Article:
The Rockies’ swap of Clint Hurdle for Jim Tracy in 2009 (along with the Marlins’ own Jeff Torborg/Jack McKeon switch in their World Series-winning 2003 campaign) is exactly what a team hopes for when it fires a manager early in the season. The Rockies turned their season around under Tracy and made the playoffs after an amazing stretch run.

But the Hurdle/Tracy swap could also be read as evidence of how difficult it can be to identify or predict a manager’s effect on a team. Tracy had previously managed the Pirates, but was fired after two ugly seasons. He lasted only three more years in Colorado. Meanwhile, Hurdle ultimately took over in Pittsburgh and led the team to its first two winning seasons in two decades, earning praise for his leadership and his integration of sabermetrics into the Pirates’ day-to-day strategy. Perhaps Tracy really was the right manager for the Rockies in 2009, and Hurdle the wrong one. A manager’s job is to lead, and his ability to lead the ever-changing cast of players around him is surely somewhat fluid. But a team’s performance is informed by any number of factors that have little to do with its manager.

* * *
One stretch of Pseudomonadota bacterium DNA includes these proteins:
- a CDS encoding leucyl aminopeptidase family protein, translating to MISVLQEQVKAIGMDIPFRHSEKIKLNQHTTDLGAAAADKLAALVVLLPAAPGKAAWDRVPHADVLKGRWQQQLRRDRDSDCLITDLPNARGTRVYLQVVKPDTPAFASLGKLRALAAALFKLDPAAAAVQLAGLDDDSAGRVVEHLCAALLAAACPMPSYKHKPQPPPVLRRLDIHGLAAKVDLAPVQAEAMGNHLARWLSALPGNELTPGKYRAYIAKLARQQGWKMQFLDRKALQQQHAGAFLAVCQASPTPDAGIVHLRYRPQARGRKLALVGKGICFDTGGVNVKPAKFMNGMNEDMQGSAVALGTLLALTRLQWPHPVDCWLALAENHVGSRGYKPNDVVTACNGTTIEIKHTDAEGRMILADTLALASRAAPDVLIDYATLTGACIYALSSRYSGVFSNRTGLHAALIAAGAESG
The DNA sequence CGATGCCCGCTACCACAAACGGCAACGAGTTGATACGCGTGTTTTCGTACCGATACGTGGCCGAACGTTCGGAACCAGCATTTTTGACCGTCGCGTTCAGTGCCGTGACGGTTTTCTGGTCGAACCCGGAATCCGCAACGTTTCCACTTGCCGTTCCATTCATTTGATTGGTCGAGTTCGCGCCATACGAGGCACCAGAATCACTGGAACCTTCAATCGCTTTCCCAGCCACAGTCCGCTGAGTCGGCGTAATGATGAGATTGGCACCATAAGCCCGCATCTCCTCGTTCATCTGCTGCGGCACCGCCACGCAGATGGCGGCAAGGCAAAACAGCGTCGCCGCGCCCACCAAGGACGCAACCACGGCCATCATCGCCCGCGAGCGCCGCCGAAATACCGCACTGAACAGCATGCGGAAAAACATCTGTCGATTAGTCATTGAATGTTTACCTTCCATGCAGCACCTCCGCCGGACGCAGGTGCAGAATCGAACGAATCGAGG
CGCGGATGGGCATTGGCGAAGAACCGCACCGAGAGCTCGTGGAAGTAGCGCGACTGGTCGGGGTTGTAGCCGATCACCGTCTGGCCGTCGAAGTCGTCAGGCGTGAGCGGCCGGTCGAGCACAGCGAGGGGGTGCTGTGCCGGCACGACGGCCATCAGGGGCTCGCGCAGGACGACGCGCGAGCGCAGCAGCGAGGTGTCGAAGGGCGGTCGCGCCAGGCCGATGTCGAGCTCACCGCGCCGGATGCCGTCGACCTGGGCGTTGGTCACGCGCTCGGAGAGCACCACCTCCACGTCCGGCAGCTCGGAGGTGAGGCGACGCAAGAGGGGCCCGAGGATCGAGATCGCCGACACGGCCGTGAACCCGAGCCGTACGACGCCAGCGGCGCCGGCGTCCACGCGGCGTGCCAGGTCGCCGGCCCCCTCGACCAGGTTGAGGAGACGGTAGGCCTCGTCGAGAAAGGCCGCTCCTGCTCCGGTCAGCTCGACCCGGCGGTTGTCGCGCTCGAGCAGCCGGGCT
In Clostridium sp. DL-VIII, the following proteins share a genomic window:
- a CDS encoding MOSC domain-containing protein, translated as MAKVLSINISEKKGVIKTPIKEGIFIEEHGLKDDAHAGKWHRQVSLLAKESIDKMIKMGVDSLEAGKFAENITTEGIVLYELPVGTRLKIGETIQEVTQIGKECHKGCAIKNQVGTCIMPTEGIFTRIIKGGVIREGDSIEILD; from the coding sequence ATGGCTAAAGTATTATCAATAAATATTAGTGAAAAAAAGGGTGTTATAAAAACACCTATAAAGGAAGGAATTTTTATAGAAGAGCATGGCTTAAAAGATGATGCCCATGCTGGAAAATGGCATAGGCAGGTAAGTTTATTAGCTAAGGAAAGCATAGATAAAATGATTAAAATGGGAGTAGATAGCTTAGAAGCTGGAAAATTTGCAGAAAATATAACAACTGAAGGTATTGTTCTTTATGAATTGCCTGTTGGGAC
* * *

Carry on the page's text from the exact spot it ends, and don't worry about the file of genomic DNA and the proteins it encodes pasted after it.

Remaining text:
With that in mind, it’s difficult to draw conclusions from the list above. Some teams’ manager swaps appear to have worked well, like that of the Rockies, or the Athletics’ switch of Geren and Melvin. Others didn’t, although that’s not surprising, given that teams who fire their managers tend not to be the best ones.

Perhaps there’s a distinction between firings in April and firings in June and July. In April, it’s hard to be completely out of the race, but in June, it isn’t, and maybe it makes sense for a team to make big changes rather than having a lame-duck manager limp through the rest of the season. There’s also the problem of how best to hire a permanent manager while a season is going on. Many teams on the list above turned to interim managers after firings, and surely that’s not what the Marlins would do if they fired Redmond. It probably isn’t easy to hire a permanent manager in-season. Of the teams on the list above, only two, the Royals (Yost) and the Athletics (Melvin), immediately replaced their outgoing managers with managers who turned out to be real long-term replacements.